Steve Connelly, president and copywriter at Connelly Partners, contributed the following thought leadership piece that ran in AdAge on April 2, 2020.
No one should tell you how to feel right now. Your emotions are yours and yours alone.
But no matter what those emotions are, they are no doubt pretty intense. Some of us are panicking, some are dismissive. Some are paralyzed by the stress caused by this virus of uncertainty, others are stressed by the mandated cure of isolation.
This is not a time to debate, lecture or shout opinions. This is a time to respect each other, see all sides, care for each other, do everything we can to come together as this virus, the media, and an election year do all they can to pull us apart.
As an amateur anthropologist and agency founder, human behavior is a passion. I am forever trying to understand what drives our actions, decisions, emotions. Not the actions themselves, but the motivations behind them. The kind of observation that generates human insights that we can use to better understand and connect people.
And what I see right now is humanity holding a flashlight and pushing back the darkness. I see the elevation of simple things, of positive things, of defiantly human things.
Now certainly, there is a bunker mentality out there and times like these can bring out some less than attractive human traits. But there’s enough negative out there right now. Instead, I choose to see the positive. We are surrounded by positivity, you just have to allow yourself to see it.
I see people outside taking walks. I see kids running across their front yards. I see parents marooned at their desks, hopelessly trying to answer the call of both kids and work but with good humor, intentions and compassion. I see Scholastic supporting parents with open-access lesson plans and activities for kids through a new digital hub.
I see people FaceTime-ing, Google Hangout-ing, Facebook Live-ing. I see people who want to look into other people’s eyes digitally and feel comfort. I see people digitally connecting to talk in groups and meet in groups. I see people exercising in groups. I see brands from local health clubs to international brands like Nike offering free access for digital workout classes.
I see people coming together as our experts recommend keeping us apart.
I see dogs getting more attention from their humans than they ever have. I see comfort food, comfort TV shows, comfort music being consumed at all-time highs.
I see people who have every opportunity to sleep late and slack off, but instead are working, grinding, innovating and creating at levels we rarely see. People care about their jobs, their responsibilities, the people they work for and with. I see innovation from big and small businesses. I see Tito’s Vodka using their distilleries to make hand sanitizer.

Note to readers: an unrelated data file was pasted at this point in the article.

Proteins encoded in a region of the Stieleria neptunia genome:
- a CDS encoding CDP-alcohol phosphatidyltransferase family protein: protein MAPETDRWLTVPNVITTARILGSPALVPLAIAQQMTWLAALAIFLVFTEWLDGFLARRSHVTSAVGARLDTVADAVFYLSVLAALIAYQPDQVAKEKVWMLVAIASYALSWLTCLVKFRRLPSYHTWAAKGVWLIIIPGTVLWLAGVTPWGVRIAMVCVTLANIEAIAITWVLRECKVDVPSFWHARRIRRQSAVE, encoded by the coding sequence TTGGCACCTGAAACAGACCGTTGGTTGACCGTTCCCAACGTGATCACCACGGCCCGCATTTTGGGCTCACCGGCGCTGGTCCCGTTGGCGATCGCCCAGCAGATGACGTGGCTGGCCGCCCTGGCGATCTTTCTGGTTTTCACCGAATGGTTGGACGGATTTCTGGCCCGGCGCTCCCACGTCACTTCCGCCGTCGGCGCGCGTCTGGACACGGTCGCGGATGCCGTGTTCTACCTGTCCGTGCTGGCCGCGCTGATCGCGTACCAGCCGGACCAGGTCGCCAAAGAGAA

I see people thinking of others in ways that we have never seen before. I see people checking in on senior citizens with regularity and compassion. I see people going to Mass on TV.
I see people applauding health care workers. I see brands reinventing to produce masks for doctors and nurses. I see Ford offering a car payment relief plan. I see internet providers like our client Atlantic Broadband offering free internet to people without it, and another CP client Gorton’s Seafood spreading the goodness of the sea by donating 500,000 servings of seafood for people in need.
The anthropologist in me sees human kindness. The marketing guy in me sees some brands shining a light on our capacity for kindness. Some smart, forward-thinking brands are fueling positivity by simply framing it. They are not self-serving, they are not editorializing, they are not benign white noise. Rather, they are empathetic and earnest, choosing to connect us as humans rather than sell as marketers. They are the brands that will see success tomorrow by being out there with positive messaging today.
The question all of us face right now in the face of this inhuman assault on our lives, is “What do I say?” Many brands, like many people, are paralyzed. But I would suggest expressing the simplest of messages would have the most resonance. Honest and human. Frame and remind people to see the wonderful things happening around us at a time when we all feel under siege.
Of course I also see some people out there seizing the opportunity to pontificate, to benefit, to impose their opinions and amplify their platforms. I see fear, I see uncertainty, I see tragedy. How can we not?
But right now, I also see people thinking about others. Worrying, caring, thinking, talking, connecting. I see what’s good about humans. I see brands reminding us all of that collective good. As is usually the case, bad times reveal the good in us all.
I see a time of darkness. And at the same time, I see the light of humanity shining through it. What’s needed right now is more human creativity to help us all see that light.
President & Copywriter
Opinion: Brands Have an Opportunity to Frame the Torch of Humanity That is Illuminating the Darkness